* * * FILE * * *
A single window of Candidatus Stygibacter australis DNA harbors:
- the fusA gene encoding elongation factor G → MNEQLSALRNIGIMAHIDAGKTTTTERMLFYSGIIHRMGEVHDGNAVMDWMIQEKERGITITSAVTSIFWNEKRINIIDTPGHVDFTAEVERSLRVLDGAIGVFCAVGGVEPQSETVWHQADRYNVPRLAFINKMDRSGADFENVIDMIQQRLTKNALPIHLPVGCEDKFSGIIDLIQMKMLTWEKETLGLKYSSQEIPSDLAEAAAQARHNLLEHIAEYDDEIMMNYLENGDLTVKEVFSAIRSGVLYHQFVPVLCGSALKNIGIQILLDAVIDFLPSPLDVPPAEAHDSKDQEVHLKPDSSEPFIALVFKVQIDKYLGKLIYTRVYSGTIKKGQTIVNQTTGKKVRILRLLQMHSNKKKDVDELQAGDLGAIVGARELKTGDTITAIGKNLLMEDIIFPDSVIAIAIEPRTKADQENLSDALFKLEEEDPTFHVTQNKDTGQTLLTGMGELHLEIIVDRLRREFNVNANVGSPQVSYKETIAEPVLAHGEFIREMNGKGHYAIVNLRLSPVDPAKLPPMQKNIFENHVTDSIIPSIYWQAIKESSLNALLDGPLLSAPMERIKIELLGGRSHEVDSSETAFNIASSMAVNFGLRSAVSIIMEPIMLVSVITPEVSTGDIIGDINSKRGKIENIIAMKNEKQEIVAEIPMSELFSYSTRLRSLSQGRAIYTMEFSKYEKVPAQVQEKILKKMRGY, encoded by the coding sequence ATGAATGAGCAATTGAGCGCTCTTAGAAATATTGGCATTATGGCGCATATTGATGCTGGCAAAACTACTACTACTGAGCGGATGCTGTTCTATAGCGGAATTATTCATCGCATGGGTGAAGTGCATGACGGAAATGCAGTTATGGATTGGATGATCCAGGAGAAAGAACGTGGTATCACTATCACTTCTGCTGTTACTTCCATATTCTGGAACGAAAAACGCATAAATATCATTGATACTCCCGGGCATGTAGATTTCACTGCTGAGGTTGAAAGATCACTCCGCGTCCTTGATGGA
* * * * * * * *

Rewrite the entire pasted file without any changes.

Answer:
A single window of Candidatus Stygibacter australis DNA harbors:
- the fusA gene encoding elongation factor G → MNEQLSALRNIGIMAHIDAGKTTTTERMLFYSGIIHRMGEVHDGNAVMDWMIQEKERGITITSAVTSIFWNEKRINIIDTPGHVDFTAEVERSLRVLDGAIGVFCAVGGVEPQSETVWHQADRYNVPRLAFINKMDRSGADFENVIDMIQQRLTKNALPIHLPVGCEDKFSGIIDLIQMKMLTWEKETLGLKYSSQEIPSDLAEAAAQARHNLLEHIAEYDDEIMMNYLENGDLTVKEVFSAIRSGVLYHQFVPVLCGSALKNIGIQILLDAVIDFLPSPLDVPPAEAHDSKDQEVHLKPDSSEPFIALVFKVQIDKYLGKLIYTRVYSGTIKKGQTIVNQTTGKKVRILRLLQMHSNKKKDVDELQAGDLGAIVGARELKTGDTITAIGKNLLMEDIIFPDSVIAIAIEPRTKADQENLSDALFKLEEEDPTFHVTQNKDTGQTLLTGMGELHLEIIVDRLRREFNVNANVGSPQVSYKETIAEPVLAHGEFIREMNGKGHYAIVNLRLSPVDPAKLPPMQKNIFENHVTDSIIPSIYWQAIKESSLNALLDGPLLSAPMERIKIELLGGRSHEVDSSETAFNIASSMAVNFGLRSAVSIIMEPIMLVSVITPEVSTGDIIGDINSKRGKIENIIAMKNEKQEIVAEIPMSELFSYSTRLRSLSQGRAIYTMEFSKYEKVPAQVQEKILKKMRGY, encoded by the coding sequence ATGAATGAGCAATTGAGCGCTCTTAGAAATATTGGCATTATGGCGCATATTGATGCTGGCAAAACTACTACTACTGAGCGGATGCTGTTCTATAGCGGAATTATTCATCGCATGGGTGAAGTGCATGACGGAAATGCAGTTATGGATTGGATGATCCAGGAGAAAGAACGTGGTATCACTATCACTTCTGCTGTTACTTCCATATTCTGGAACGAAAAACGCATAAATATCATTGATACTCCCGGGCATGTAGATTTCACTGCTGAGGTTGAAAGATCACTCCGCGTCCTTGATGGA